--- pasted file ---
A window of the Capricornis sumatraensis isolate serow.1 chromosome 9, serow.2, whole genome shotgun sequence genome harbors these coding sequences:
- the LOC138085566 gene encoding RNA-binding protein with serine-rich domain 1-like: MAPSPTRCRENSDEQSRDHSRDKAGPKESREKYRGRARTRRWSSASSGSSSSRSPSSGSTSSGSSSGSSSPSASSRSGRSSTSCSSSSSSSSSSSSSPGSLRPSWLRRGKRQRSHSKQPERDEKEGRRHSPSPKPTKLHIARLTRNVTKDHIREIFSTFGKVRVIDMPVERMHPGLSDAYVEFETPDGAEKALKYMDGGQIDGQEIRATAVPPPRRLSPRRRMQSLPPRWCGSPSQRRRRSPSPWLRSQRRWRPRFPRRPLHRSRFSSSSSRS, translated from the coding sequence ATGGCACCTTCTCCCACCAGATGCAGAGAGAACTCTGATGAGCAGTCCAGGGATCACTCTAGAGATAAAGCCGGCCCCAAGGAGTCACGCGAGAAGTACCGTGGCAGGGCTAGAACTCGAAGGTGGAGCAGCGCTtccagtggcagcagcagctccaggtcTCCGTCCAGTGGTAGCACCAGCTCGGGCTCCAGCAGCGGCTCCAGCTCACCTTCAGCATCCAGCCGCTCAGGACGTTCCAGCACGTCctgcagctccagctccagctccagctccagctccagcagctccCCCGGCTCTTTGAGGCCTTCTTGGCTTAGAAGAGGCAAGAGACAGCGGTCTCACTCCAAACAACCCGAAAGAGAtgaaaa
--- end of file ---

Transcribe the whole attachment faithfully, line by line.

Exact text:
A window of the Capricornis sumatraensis isolate serow.1 chromosome 9, serow.2, whole genome shotgun sequence genome harbors these coding sequences:
- the LOC138085566 gene encoding RNA-binding protein with serine-rich domain 1-like: MAPSPTRCRENSDEQSRDHSRDKAGPKESREKYRGRARTRRWSSASSGSSSSRSPSSGSTSSGSSSGSSSPSASSRSGRSSTSCSSSSSSSSSSSSSPGSLRPSWLRRGKRQRSHSKQPERDEKEGRRHSPSPKPTKLHIARLTRNVTKDHIREIFSTFGKVRVIDMPVERMHPGLSDAYVEFETPDGAEKALKYMDGGQIDGQEIRATAVPPPRRLSPRRRMQSLPPRWCGSPSQRRRRSPSPWLRSQRRWRPRFPRRPLHRSRFSSSSSRS, translated from the coding sequence ATGGCACCTTCTCCCACCAGATGCAGAGAGAACTCTGATGAGCAGTCCAGGGATCACTCTAGAGATAAAGCCGGCCCCAAGGAGTCACGCGAGAAGTACCGTGGCAGGGCTAGAACTCGAAGGTGGAGCAGCGCTtccagtggcagcagcagctccaggtcTCCGTCCAGTGGTAGCACCAGCTCGGGCTCCAGCAGCGGCTCCAGCTCACCTTCAGCATCCAGCCGCTCAGGACGTTCCAGCACGTCctgcagctccagctccagctccagctccagctccagcagctccCCCGGCTCTTTGAGGCCTTCTTGGCTTAGAAGAGGCAAGAGACAGCGGTCTCACTCCAAACAACCCGAAAGAGAtgaaaa